Natural Health tips from the College of Natural Health.
Evidence is growing about the detrimental effects of sugar on health and its links to an increased risk for obesity and disease. Everyone will benefit from reducing or cutting out sugar without resorting to the artificial sweeteners that may have other detrimental effects on health.
Sugar occurs naturally in all carbohydrate foods like grains, vegetables and fruits, which also offer valuable vitamins and minerals. However, processed sugar, providing empty calories, is added to foods like chocolate, cakes, biscuits, fizzy drinks, and some yoghurts, breakfast cereals, low fat ready meals and soups. It's often 'hidden' in these foodstuffs under other names. Sugar intake activates the 'reward system' in our bodies - the same system activated by drugs like nicotine and alcohol. With repeated reward system activation we can find ourselves needing more and more to achieve the same 'hit' ' sugar is addictive!
DID YOU KNOW? All 6 tastes are important for a balanced body and mind and to keep cravings at bay. This includes the sweet taste as well as sour, salty, bitter, pungent, astringent. The important part is to get your sweet taste from a healthy source.
Hunger is controlled by a complex and carefully controlled hormone system which, even if slightly out of balance, can have a number of effects, cravings being one of them. To keep hormones balanced and cravings at bay, a balanced blood sugar level is essential. Fluctuations in blood sugar happen when we eat foods that contain fast releasing sugars or go for long periods of time without eating. Stimulants like caffeine and alcohol can also have an impact.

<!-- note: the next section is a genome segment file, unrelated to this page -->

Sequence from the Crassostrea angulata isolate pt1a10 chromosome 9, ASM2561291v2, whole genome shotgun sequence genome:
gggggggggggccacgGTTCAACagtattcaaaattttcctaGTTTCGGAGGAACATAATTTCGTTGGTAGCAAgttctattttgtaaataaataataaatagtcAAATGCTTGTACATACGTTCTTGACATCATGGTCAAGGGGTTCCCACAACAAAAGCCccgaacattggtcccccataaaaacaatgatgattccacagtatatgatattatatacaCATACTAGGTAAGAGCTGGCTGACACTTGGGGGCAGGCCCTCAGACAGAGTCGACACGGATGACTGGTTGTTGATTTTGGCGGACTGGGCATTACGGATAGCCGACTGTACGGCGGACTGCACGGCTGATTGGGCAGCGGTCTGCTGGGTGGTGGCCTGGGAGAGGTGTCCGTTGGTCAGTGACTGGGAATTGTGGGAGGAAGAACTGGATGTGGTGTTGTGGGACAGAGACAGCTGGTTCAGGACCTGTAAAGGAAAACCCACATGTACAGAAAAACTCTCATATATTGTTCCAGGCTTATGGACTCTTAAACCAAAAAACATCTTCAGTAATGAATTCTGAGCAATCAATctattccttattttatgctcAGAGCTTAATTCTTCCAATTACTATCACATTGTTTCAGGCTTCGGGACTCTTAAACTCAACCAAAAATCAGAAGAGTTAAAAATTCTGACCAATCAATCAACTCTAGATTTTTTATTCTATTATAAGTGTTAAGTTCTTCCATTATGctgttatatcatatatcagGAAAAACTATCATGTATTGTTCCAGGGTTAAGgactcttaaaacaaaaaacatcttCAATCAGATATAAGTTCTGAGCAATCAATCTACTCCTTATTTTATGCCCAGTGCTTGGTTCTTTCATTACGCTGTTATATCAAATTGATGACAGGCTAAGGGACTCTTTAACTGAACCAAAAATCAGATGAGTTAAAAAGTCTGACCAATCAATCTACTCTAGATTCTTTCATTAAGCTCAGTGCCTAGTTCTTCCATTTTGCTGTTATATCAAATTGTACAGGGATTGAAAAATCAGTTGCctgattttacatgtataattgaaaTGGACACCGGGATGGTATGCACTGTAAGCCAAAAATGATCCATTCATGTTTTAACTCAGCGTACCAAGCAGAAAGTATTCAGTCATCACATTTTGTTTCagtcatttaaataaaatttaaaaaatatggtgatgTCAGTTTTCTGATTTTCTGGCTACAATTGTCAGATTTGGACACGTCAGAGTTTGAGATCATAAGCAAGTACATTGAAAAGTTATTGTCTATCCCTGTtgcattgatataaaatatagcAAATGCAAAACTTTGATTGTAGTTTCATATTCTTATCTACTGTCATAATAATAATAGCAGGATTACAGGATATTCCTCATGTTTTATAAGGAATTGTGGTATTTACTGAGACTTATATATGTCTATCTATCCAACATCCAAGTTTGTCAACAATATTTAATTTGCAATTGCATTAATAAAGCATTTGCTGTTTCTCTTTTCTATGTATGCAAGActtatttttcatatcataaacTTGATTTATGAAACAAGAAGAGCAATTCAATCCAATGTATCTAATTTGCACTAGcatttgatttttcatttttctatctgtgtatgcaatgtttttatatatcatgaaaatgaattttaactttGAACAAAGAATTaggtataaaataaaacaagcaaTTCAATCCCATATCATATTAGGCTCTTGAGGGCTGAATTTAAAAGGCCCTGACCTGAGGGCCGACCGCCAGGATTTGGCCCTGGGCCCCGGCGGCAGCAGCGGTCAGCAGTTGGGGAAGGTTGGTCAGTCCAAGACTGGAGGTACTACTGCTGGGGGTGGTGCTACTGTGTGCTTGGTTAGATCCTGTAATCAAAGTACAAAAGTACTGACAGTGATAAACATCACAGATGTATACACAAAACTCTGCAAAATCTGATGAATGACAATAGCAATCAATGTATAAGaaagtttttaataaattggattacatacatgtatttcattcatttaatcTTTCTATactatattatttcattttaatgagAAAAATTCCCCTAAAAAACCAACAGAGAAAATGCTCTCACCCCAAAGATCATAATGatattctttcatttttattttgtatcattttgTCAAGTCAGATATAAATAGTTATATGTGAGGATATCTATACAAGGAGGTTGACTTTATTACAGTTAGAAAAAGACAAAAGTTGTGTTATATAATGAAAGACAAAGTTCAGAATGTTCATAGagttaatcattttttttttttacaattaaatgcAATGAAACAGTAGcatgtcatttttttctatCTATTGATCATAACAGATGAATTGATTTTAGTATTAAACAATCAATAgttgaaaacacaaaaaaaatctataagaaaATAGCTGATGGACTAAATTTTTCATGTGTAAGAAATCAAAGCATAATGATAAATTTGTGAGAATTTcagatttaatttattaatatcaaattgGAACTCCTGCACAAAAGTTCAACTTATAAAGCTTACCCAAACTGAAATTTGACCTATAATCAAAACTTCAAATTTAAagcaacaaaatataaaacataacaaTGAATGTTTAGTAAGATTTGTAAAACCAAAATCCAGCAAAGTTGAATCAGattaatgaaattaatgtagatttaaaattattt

Ensuring you eat regularly and include protein with every meal and snack is a quick and easy way to help keep blood sugar stable. Choosing slower releasing carbohydrates in the form of wholefoods like brown rice, quinoa, butternut squash, lentils and beans instead of potato, white rice, bread, pasta and processed foods will also help. Dried fruits release their sugars very quickly and should only be eaten occasionally. Whole fruits are preferable to fruit juice as the fibre helps slow down the release of sugar into the bloodstream.
Making sure you are well hydrated and getting plenty of exercise are other simple ways to promote optimal hormone balance. Stress, nutritional imbalances, sub-optimal digestive function and food sensitivities are other factors to consider.
Consider brewing some herbal tea when you get a sugar craving. Herbs like cinnamon and liquorice are naturally sweet and satisfying. Cinnamon has also been shown to help support healthy blood sugar levels.
Is your urge for sweet treats a habit, or a need for comfort? Try rewarding yourself in other ways. Soaking in an Epsom salt bath, or taking some gentle exercise may constitute new healthier alternatives.
This article was written by Nutritional Therapist Ami Gilder for CNH (College of Natural Health). CNH trains students across South Africa for successful careers in natural health, and offers Short Courses in a range of natural therapies. www.collegeofnaturalhealth.co.za
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